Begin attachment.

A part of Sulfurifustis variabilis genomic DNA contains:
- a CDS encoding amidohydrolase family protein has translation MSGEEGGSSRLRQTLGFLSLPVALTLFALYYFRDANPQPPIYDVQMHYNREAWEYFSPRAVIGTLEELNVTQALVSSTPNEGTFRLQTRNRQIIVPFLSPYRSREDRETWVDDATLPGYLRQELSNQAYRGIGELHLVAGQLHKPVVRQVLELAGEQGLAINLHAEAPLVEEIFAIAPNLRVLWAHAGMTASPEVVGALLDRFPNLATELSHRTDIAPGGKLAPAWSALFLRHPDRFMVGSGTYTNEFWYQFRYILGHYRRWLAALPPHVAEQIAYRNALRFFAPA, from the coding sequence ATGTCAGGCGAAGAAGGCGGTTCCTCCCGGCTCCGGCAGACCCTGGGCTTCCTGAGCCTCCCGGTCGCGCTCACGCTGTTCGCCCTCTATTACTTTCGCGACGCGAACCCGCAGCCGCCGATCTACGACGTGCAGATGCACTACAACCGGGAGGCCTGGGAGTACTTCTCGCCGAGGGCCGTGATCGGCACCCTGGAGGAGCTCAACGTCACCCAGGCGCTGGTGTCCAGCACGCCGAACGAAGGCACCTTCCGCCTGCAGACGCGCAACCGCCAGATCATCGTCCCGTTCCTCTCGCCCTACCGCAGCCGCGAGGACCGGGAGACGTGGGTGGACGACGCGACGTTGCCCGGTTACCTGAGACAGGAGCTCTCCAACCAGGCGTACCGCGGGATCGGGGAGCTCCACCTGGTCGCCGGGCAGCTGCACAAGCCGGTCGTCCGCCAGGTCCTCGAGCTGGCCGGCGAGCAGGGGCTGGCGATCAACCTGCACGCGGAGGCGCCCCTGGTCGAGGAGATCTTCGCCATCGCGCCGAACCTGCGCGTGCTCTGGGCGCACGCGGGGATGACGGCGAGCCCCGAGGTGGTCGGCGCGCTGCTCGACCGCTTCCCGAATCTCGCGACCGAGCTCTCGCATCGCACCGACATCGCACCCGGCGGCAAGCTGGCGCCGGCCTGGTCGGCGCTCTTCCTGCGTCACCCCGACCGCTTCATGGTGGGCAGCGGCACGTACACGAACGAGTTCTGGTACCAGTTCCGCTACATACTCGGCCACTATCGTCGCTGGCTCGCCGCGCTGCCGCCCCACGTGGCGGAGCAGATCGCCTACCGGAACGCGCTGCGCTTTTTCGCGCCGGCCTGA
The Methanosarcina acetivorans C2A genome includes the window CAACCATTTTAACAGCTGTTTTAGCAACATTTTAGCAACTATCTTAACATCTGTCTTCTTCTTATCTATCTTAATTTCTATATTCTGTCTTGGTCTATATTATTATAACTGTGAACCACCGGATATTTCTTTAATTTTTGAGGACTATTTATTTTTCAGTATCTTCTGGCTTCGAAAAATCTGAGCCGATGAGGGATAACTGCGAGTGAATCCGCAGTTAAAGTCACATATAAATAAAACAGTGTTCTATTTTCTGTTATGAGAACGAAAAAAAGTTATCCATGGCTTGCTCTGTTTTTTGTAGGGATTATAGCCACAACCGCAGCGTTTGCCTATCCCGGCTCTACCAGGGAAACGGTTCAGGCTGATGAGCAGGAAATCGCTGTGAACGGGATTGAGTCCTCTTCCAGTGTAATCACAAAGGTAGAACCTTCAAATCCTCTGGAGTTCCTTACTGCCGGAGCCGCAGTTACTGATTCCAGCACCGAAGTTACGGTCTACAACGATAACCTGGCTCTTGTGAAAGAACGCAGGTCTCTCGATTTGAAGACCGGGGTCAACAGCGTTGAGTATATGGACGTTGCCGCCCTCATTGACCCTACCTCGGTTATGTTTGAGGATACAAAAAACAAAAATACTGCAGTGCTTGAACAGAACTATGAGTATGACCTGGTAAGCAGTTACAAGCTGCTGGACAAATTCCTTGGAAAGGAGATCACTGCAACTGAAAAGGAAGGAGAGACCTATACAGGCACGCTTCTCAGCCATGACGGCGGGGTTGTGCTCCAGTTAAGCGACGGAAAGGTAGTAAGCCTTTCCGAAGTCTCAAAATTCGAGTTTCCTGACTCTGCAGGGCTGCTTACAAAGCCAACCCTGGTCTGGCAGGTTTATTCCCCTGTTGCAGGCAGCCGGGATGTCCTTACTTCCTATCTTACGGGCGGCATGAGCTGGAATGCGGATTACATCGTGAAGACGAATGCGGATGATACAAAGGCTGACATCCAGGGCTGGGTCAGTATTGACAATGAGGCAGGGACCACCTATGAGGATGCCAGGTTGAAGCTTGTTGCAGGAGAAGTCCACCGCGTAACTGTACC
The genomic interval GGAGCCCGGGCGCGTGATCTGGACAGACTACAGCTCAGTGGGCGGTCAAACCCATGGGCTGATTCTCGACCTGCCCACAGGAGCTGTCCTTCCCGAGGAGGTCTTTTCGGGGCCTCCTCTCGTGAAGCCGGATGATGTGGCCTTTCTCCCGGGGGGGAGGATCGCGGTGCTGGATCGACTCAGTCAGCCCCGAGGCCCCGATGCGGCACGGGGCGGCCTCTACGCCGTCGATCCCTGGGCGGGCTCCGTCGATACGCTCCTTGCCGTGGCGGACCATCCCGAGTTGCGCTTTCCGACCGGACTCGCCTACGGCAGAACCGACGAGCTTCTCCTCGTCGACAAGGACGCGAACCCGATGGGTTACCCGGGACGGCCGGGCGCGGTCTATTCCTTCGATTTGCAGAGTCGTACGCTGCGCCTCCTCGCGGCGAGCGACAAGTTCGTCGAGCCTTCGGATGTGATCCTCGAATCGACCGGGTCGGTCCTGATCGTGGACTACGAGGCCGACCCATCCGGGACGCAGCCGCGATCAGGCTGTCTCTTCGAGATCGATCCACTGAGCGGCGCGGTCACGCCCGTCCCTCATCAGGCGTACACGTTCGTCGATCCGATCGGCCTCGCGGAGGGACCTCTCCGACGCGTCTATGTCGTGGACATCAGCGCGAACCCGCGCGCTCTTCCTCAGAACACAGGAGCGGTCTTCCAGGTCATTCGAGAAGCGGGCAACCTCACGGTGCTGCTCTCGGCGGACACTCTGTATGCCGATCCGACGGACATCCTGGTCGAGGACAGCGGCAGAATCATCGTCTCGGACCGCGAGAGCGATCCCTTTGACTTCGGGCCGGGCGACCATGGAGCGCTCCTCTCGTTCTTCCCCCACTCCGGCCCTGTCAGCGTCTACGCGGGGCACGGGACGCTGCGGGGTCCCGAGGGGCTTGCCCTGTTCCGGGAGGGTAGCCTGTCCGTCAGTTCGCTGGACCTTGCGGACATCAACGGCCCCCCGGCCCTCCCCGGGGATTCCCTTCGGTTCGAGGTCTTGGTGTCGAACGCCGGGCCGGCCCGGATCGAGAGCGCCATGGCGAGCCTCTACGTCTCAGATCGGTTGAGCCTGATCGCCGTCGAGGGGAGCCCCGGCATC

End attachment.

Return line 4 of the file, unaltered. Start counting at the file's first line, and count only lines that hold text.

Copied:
The genomic interval GGAGCCCGGGCGCGTGATCTGGACAGACTACAGCTCAGTGGGCGGTCAAACCCATGGGCTGATTCTCGACCTGCCCACAGGAGCTGTCCTTCCCGAGGAGGTCTTTTCGGGGCCTCCTCTCGTGAAGCCGGATGATGTGGCCTTTCTCCCGGGGGGGAGGATCGCGGTGCTGGATCGACTCAGTCAGCCCCGAGGCCCCGATGCGGCACGGGGCGGCCTCTACGCCGTCGATCCCTGGGCGGGCTCCGTCGATACGCTCCTTGCCGTGGCGGACCATCCCGAGTTGCGCTTTCCGACCGGACTCGCCTACGGCAGAACCGACGAGCTTCTCCTCGTCGACAAGGACGCGAACCCGATGGGTTACCCGGGACGGCCGGGCGCGGTCTATTCCTTCGATTTGCAGAGTCGTACGCTGCGCCTCCTCGCGGCGAGCGACAAGTTCGTCGAGCCTTCGGATGTGATCCTCGAATCGACCGGGTCGGTCCTGATCGTGGACTACGAGGCCGACCCATCCGGGACGCAGCCGCGATCAGGCTGTCTCTTCGAGATCGATCCACTGAGCGGCGCGGTCACGCCCGTCCCTCATCAGGCGTACACGTTCGTCGATCCGATCGGCCTCGCGGAGGGACCTCTCCGACGCGTCTATGTCGTGGACATCAGCGCGAACCCGCGCGCTCTTCCTCAGAACACAGGAGCGGTCTTCCAGGTCATTCGAGAAGCGGGCAACCTCACGGTGCTGCTCTCGGCGGACACTCTGTATGCCGATCCGACGGACATCCTGGTCGAGGACAGCGGCAGAATCATCGTCTCGGACCGCGAGAGCGATCCCTTTGACTTCGGGCCGGGCGACCATGGAGCGCTCCTCTCGTTCTTCCCCCACTCCGGCCCTGTCAGCGTCTACGCGGGGCACGGGACGCTGCGGGGTCCCGAGGGGCTTGCCCTGTTCCGGGAGGGTAGCCTGTCCGTCAGTTCGCTGGACCTTGCGGACATCAACGGCCCCCCGGCCCTCCCCGGGGATTCCCTTCGGTTCGAGGTCTTGGTGTCGAACGCCGGGCCGGCCCGGATCGAGAGCGCCATGGCGAGCCTCTACGTCTCAGATCGGTTGAGCCTGATCGCCGTCGAGGGGAGCCCCGGCATC